ARETE ACADEMY, a 2e-friendly school in the Minneapolis area, is holding a fundraiser on February 11. The event is to be held at the Minnesota Vikings Preview Center, and besides food, liquid refreshments, and auctions, it will feature current and former Vikings players. If you're in the area and in the mood to support a 2e-friendly school, check it out.

Sunday, January 15, 2017

More on Endrew F, 2e in New Zealand, Ability Grouping, and More

MORE ON THE ENDREW F CASE. Just after the U.S. Supreme Court heard arguments in the Colorado-based Endrew F case we pointed to new about the arguments in a few media outlets. Here are a few more:
  • Education Week, like other outlets, noted the "blizzard of words" statement by Justice Alito in describing the hour-long hearing. Find the coverage. (And remember Humpty Dumpty: "When I use a word, it means just what I choose it to mean — neither more nor less.”
  • Disability Scoop seemed optimistic: "U.S. Supreme Court justices appeared ready Wednesday to clarify and strengthen the rights of the nation’s 6.7 million children with disabilities, perhaps by requiring public schools to offer a special education program that will ensure they can make significant progress." Find the coverage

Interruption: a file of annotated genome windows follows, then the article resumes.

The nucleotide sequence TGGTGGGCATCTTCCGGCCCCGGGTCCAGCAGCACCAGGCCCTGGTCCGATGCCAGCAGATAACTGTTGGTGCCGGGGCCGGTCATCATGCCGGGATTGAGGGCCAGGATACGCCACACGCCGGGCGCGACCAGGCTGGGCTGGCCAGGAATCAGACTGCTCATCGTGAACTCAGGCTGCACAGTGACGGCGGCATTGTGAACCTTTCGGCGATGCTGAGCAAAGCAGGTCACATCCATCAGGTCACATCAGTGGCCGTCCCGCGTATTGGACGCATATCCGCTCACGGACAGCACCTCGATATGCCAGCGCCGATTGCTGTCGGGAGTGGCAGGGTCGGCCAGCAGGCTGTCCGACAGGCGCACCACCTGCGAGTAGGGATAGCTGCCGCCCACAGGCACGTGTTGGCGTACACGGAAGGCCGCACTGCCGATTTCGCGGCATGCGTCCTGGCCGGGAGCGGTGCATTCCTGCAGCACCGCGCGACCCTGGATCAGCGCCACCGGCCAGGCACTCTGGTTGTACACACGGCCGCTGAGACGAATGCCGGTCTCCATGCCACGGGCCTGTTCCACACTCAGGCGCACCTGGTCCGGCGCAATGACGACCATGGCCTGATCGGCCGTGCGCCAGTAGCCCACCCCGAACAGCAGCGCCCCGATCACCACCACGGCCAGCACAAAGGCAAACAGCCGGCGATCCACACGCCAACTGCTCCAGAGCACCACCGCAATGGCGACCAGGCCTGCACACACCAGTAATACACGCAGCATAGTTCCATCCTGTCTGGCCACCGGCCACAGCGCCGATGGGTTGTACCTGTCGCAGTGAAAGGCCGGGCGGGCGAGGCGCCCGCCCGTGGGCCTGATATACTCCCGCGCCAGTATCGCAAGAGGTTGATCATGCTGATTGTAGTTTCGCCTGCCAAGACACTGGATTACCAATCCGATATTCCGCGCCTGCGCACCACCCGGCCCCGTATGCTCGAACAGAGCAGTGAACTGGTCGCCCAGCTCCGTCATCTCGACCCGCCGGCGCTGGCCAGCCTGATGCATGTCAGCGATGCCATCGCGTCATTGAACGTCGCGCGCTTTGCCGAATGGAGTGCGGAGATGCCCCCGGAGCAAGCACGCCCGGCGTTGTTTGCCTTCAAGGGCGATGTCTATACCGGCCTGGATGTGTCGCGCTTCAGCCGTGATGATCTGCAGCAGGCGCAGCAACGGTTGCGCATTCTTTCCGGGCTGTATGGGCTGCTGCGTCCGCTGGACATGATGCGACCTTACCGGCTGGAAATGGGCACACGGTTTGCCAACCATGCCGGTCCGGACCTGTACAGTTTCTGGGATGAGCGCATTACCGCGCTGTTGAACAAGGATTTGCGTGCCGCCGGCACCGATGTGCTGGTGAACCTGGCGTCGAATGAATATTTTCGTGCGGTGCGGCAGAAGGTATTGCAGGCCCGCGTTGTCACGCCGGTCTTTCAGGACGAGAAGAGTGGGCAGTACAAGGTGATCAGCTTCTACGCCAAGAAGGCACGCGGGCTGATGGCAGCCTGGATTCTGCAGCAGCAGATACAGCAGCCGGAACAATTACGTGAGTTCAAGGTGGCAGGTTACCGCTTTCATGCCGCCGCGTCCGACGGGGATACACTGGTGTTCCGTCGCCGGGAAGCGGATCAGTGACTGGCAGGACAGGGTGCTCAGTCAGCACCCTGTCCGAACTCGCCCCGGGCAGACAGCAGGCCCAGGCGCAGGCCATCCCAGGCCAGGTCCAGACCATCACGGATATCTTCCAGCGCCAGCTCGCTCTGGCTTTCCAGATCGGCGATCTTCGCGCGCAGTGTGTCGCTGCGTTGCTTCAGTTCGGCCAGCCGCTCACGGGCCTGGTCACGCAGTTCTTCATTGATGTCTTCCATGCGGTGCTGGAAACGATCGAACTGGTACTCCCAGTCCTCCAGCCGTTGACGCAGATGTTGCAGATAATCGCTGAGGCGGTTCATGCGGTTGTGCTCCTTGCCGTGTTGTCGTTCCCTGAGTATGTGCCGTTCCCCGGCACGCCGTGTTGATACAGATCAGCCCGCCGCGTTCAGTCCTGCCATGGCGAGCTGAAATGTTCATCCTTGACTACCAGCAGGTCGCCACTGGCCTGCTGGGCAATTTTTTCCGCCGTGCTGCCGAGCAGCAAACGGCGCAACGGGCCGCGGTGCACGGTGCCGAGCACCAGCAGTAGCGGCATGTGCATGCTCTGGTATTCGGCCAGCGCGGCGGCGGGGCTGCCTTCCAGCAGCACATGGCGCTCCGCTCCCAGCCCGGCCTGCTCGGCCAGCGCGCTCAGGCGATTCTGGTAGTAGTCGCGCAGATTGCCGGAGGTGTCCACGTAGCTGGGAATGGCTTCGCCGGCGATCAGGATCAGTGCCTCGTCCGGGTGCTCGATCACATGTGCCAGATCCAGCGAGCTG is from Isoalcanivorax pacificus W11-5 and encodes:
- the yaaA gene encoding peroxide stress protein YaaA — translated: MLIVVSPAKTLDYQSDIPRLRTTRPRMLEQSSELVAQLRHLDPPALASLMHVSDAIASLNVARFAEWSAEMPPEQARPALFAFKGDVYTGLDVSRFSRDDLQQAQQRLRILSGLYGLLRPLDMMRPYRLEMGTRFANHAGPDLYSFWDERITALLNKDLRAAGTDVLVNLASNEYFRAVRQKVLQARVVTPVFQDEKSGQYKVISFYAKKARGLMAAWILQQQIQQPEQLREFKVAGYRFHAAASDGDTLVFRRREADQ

• In the Washington Post, Valerie Strauss had some rather withering words ("sickening" was one) for the current state of affairs, noting statistics showing that over the years federal funding for educating students with disabilities has actually dropped in terms of the percentage of the cost. From Strauss' column: "So is minimal educational benefit enough? You may not know exactly what 'minimal' is, but by definition, you wouldn’t want that to be the standard for your child. Is 'some' benefit — which courts have said means progress that is barely above trivial — enough for your child — or somebody else’s?... Or do students with disabilities deserve a standard requiring 'meaningful' benefit, and, if so, what does 'meaningful' mean?" Find her column
  • Finally, Wrightslaw also seems optimistic: "All the special ed lawyers we talked to felt positive about the tone and statements during oral argument. They thought the justices recognized the problems with the current de minimis standard and felt they would come up with a new improved standard." Read more about what special ed attorney Pete Wright has to say.